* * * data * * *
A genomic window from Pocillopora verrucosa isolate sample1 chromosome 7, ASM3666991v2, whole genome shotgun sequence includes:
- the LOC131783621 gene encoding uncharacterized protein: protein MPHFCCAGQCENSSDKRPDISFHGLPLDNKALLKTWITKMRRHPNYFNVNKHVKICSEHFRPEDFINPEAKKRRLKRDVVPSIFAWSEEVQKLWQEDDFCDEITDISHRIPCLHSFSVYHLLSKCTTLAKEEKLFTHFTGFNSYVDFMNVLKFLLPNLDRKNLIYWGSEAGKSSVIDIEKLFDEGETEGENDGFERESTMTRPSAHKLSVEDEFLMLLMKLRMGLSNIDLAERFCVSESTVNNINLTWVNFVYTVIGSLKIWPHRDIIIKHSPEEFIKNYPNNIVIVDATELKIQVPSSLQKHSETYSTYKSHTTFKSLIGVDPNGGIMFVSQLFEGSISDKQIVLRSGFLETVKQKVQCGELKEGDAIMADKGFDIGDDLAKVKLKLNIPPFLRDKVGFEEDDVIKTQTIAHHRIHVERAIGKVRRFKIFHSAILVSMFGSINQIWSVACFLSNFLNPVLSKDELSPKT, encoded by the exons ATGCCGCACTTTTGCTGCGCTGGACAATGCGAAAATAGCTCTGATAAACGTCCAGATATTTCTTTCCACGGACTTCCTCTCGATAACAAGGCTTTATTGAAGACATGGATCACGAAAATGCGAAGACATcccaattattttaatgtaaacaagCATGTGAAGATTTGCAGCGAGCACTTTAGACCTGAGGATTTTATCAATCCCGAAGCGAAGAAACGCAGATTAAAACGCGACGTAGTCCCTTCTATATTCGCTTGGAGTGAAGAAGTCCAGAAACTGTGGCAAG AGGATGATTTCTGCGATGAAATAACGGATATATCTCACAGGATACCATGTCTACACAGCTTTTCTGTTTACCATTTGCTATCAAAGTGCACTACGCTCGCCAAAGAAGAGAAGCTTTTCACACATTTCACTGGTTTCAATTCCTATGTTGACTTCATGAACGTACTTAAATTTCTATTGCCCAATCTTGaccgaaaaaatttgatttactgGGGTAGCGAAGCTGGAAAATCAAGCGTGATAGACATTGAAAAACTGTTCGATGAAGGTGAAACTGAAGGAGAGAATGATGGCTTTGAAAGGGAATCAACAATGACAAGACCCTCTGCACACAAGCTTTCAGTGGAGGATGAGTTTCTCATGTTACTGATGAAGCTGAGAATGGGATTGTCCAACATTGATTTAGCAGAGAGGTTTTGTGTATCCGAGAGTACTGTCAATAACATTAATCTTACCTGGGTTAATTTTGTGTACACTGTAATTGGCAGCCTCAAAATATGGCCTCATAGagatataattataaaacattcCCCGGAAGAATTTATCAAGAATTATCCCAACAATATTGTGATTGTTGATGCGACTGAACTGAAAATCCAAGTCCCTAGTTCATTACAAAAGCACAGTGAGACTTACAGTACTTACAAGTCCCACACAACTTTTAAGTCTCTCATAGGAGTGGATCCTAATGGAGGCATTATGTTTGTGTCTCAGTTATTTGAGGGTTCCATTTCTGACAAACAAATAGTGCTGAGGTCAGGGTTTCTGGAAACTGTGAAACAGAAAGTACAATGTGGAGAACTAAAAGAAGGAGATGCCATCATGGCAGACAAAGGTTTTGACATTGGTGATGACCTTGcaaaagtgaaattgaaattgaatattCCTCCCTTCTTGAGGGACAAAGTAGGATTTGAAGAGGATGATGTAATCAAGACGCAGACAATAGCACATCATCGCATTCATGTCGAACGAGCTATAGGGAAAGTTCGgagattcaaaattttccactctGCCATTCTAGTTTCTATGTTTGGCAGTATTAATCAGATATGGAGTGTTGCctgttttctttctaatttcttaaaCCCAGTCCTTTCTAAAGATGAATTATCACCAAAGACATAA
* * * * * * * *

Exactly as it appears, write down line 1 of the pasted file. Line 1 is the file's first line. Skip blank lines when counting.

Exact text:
A genomic window from Pocillopora verrucosa isolate sample1 chromosome 7, ASM3666991v2, whole genome shotgun sequence includes: